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covid chaos HSE's Paul Reid says schools shouldn’t close early for Christmas after Kerry outbreak


HSE CEO Paul Reid said he doesn't see the need to close schools early for Christmas

HSE CEO Paul Reid said he doesn't see the need to close schools early for Christmas

HSE CEO Paul Reid said he doesn't see the need to close schools early for Christmas

HSE CEO Paul Reid said he doesn’t believe all schools should close from tomorrow until after the Christmas break due to the outbreak in Scoil Mhuire Killorglin.

Speaking on RTÉ Radio One’s Morning Ireland, he said: “No, I don’t think so, I think what we have seen since the schools resumed in September and we have seen this through our testing that has been going on is the positivity rate has been just below 3pc of positivity (in schools) and that’s in comparison of the community testing which is about 12pc of contacts.

“So, there’s a lower transmission level, and we all know schools are important for our children for their education and wellbeing.

“I think the success of it is how we’ve got through this period since September. A minor number of schools have closed.”

THE threat posed to Christmas celebrations by Covid-19 was brought home last night as nearly 400 children and teachers were told to restrict their movements until December 30.

With just under a week to go until most schools break for the holidays, Ireland has experienced its first major outbreak of the virus in an educational setting.

Health officials have ordered that all pupils and staff at a school in the constituency of Education Minister Norma Foley be tested for Covid. They have also been told to stay at home for two weeks, including Christmas Day.The development is likely to be careful watched school principals and parents around the country.In recent days the Department of Education resisted attempts by a number of schools to close in order to reduce the risk of infection ahead of next week’s break.

A total of 17 cases have so far been detected at Scoil Mhuire Killorglin, a mixed primary school of 386 pupils have been recorded so far “and contact tracing is ongoing” according to the HSE.

Local TD Michael Healy Rae said that this incident should act as a wake up call.

“It brings home how careful we have to be. This will make us buck up and realise things are not normal,” he told the Irish Independent.

In a letter to parents, the Department of Public Health said it “has been uncommon to see an outbreak of this scale among a school population” in Ireland so far.

School management had implemented and continued to implement appropriate Covid control measures. And cases and close contacts have been isolating.

“Following further review today, based on current evidence the decision has been taken to extend testing to the remainder of the school population, (children and staff),” the letter states.

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Any child not previously identified as a case or a close contact is now advised to restrict their movements until Wednesday, December 30,” the letter advises. The children are being referred for two tests, a number of days apart, by the HSE.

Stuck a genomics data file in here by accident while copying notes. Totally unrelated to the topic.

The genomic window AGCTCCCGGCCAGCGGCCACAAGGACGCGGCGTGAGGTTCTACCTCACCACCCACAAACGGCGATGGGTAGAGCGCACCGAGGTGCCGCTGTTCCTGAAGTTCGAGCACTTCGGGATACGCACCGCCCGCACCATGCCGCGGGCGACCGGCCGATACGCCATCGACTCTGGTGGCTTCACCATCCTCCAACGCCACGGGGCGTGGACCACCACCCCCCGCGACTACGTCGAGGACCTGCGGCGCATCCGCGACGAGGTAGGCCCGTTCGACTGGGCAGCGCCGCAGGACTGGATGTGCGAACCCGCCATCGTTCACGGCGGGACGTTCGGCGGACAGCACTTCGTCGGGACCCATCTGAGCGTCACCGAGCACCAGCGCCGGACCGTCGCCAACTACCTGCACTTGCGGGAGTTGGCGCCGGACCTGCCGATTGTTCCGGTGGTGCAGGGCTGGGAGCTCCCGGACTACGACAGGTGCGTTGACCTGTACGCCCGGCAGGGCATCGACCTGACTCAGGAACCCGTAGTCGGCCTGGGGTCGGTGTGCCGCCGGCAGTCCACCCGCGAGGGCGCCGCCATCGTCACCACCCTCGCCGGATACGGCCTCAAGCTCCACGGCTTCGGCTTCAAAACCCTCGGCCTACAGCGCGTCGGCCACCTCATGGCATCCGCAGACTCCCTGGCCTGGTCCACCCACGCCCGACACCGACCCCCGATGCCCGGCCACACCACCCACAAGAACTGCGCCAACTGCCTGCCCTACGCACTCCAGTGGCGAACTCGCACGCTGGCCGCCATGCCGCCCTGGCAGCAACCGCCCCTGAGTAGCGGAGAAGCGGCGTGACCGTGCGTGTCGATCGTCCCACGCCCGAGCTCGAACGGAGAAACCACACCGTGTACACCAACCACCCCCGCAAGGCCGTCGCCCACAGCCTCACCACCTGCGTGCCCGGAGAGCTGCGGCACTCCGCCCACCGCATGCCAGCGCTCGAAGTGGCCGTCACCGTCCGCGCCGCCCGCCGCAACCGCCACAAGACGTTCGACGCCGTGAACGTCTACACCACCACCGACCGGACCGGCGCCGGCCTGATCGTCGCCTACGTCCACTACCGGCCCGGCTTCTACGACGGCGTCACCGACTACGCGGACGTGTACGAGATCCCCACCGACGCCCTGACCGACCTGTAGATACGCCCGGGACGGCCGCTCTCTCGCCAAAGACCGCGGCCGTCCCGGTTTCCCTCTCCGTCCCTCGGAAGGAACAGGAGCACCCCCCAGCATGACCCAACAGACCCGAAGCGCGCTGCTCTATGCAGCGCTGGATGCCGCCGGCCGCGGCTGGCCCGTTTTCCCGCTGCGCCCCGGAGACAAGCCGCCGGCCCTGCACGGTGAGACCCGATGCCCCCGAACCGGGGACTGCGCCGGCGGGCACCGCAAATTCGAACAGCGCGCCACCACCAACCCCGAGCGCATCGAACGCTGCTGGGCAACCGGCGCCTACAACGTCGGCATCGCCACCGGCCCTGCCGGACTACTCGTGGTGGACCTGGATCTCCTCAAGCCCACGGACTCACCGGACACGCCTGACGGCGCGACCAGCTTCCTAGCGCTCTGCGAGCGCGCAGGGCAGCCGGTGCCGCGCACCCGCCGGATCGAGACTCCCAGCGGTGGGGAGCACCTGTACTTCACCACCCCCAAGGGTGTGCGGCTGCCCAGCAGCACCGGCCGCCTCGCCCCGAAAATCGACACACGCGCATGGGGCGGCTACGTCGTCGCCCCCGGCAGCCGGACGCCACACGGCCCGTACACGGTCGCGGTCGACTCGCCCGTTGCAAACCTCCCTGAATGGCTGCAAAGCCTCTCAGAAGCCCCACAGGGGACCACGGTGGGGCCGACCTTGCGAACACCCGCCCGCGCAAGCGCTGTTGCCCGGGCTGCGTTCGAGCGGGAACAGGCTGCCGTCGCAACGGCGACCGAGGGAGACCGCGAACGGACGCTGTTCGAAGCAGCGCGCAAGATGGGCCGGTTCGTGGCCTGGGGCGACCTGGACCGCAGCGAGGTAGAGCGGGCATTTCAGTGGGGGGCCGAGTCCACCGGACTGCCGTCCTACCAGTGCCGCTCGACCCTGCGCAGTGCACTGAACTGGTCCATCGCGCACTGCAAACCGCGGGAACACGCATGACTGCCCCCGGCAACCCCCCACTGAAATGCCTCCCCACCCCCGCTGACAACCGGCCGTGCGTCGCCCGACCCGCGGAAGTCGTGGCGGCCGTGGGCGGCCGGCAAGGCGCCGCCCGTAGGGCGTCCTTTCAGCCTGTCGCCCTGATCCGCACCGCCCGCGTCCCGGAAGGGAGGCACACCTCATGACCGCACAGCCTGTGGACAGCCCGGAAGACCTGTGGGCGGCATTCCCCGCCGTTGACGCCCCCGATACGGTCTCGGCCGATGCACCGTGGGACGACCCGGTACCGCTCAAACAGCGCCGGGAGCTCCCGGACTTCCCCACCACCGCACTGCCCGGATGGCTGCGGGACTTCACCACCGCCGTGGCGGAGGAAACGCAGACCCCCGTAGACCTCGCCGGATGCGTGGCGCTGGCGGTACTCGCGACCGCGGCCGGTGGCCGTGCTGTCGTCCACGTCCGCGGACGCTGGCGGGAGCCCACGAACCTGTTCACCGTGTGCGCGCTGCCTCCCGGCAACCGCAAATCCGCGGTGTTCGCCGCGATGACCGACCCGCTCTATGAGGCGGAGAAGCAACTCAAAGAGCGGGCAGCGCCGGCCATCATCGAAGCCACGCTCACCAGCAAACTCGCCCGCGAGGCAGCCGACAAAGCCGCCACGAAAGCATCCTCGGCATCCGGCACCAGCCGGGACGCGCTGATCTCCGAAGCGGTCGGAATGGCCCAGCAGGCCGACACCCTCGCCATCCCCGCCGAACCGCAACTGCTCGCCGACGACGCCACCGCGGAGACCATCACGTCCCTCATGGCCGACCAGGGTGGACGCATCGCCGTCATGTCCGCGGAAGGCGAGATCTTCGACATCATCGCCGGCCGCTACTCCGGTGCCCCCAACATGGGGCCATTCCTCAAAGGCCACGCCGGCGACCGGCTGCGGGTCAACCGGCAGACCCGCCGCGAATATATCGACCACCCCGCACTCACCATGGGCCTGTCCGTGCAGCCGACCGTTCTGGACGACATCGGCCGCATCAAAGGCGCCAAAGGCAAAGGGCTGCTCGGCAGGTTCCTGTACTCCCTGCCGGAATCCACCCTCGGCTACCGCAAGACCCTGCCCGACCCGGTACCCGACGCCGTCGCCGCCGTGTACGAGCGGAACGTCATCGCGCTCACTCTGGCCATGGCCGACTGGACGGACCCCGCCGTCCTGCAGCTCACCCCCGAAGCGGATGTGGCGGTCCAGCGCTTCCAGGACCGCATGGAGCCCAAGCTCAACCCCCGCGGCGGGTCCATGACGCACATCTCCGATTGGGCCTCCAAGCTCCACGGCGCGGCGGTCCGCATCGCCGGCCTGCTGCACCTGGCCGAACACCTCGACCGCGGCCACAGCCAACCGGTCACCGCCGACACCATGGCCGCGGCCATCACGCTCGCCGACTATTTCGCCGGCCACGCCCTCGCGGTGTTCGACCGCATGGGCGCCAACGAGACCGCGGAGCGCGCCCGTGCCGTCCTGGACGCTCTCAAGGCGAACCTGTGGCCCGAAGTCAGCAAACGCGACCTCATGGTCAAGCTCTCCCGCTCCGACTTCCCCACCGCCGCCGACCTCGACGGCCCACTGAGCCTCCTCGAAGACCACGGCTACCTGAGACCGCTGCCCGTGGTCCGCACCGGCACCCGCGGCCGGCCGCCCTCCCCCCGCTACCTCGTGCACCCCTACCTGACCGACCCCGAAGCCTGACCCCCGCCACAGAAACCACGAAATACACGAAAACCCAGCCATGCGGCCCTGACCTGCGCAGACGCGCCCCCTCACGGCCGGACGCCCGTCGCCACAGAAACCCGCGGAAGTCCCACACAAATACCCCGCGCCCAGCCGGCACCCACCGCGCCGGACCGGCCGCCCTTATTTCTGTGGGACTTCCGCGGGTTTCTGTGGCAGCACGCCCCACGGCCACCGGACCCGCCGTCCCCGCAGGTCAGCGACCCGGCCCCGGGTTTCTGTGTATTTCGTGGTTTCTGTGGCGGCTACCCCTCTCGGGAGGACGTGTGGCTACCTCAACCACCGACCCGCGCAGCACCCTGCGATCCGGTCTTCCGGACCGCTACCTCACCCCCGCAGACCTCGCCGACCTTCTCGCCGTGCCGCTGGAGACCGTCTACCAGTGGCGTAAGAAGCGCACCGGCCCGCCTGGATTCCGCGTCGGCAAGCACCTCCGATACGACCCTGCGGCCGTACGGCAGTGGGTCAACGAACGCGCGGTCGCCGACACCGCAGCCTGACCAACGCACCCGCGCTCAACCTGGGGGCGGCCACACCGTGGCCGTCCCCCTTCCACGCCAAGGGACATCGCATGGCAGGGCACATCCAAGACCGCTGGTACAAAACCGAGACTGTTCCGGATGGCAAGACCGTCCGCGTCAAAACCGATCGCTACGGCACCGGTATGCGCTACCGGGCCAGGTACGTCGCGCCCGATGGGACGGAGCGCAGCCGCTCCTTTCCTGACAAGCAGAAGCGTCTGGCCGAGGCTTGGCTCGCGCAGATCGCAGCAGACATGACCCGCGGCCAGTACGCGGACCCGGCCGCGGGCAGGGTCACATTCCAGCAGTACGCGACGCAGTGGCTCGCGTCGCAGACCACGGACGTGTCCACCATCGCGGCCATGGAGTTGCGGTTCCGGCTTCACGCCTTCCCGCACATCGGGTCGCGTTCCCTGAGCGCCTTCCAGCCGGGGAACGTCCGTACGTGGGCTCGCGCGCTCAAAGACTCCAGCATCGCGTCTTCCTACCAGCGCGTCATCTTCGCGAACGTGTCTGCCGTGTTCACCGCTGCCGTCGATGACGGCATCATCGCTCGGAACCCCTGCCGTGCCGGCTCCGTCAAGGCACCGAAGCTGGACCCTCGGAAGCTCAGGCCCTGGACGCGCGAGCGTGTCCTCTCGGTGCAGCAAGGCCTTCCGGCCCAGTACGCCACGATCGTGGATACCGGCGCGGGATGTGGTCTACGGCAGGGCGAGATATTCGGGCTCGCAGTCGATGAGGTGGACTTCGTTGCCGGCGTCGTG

Restricted movement means “the child does not go to school”, the letter says.

They are also to stay away from older people and not have visitors in homes.

In a statement last night, the HSE confirmed that parents of children at a school in the south of the country have been told that their children should not attend school, a decision made after a “public health risk assessment of the school”

The spokesperson confirmed that both staff and students have been asked to restrict their movements up until December 30.

The spokesperson said that when a coronavirus case is identified, public health engages in contact tracing.

“Public Health professionals will also discuss the matter directly with the educational facility if deemed necessary, undertaking a public health risk assessment. Recommended measures, including mass testing and any exclusions of other pupils or staff members, or closures are made at this point. Responses and recommendations for each facility may well differ, depending on the circumstances identified by public health.”

Meanwhile, in a statement, the Department of Educations said that it does not comment on individual cases.

It said that according to public health guidelines, when a case is identified in a school, contact is made with the school and risk assessment is carried out, which “takes into account all of the evidence in relation to the particular circumstances of the school and the advice provided is based on this.”

The school then must follow public health advice and close if they must. “While the Department understands that schools and principals have been working tirelessly through these unprecedented times, it is important that the advice and expertise of public health leads decisions about closure and other measures schools need to take,” said the spokesperson.

“Schools will close for the Christmas holidays on Tuesday 22 December and will remain closed until 6 January.”

Elsewhere, Claremorris Boys National School in Mayo had 16 confirmed cases of Covid-19 in the last three weeks.

However, while principal Mark Loftus and the board of management decided to close the school and switch to online learning last Friday, the Department of Education overruled the decision and directed the school to remain open.

Meanwhile, a special Cabinet meeting has been scheduled for December 29 in light of the steadily growing number of coronavirus cases.

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